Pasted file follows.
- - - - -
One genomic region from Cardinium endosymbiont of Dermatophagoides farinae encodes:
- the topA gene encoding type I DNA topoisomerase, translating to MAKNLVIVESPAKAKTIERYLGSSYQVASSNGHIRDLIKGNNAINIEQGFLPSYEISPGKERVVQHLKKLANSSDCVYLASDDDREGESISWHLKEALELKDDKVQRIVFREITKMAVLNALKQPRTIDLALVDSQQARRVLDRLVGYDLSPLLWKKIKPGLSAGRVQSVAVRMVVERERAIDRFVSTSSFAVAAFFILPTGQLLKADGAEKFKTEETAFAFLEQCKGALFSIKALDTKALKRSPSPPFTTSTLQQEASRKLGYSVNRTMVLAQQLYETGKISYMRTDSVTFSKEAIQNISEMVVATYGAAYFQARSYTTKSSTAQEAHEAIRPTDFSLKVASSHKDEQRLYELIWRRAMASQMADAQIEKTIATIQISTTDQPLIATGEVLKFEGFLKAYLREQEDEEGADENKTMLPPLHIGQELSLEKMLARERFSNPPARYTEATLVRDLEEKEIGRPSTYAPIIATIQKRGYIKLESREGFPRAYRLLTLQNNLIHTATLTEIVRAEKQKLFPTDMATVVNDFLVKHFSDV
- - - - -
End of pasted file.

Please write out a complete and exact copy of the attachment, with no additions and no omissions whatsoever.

One genomic region from Cardinium endosymbiont of Dermatophagoides farinae encodes:
- the topA gene encoding type I DNA topoisomerase, translating to MAKNLVIVESPAKAKTIERYLGSSYQVASSNGHIRDLIKGNNAINIEQGFLPSYEISPGKERVVQHLKKLANSSDCVYLASDDDREGESISWHLKEALELKDDKVQRIVFREITKMAVLNALKQPRTIDLALVDSQQARRVLDRLVGYDLSPLLWKKIKPGLSAGRVQSVAVRMVVERERAIDRFVSTSSFAVAAFFILPTGQLLKADGAEKFKTEETAFAFLEQCKGALFSIKALDTKALKRSPSPPFTTSTLQQEASRKLGYSVNRTMVLAQQLYETGKISYMRTDSVTFSKEAIQNISEMVVATYGAAYFQARSYTTKSSTAQEAHEAIRPTDFSLKVASSHKDEQRLYELIWRRAMASQMADAQIEKTIATIQISTTDQPLIATGEVLKFEGFLKAYLREQEDEEGADENKTMLPPLHIGQELSLEKMLARERFSNPPARYTEATLVRDLEEKEIGRPSTYAPIIATIQKRGYIKLESREGFPRAYRLLTLQNNLIHTATLTEIVRAEKQKLFPTDMATVVNDFLVKHFSDV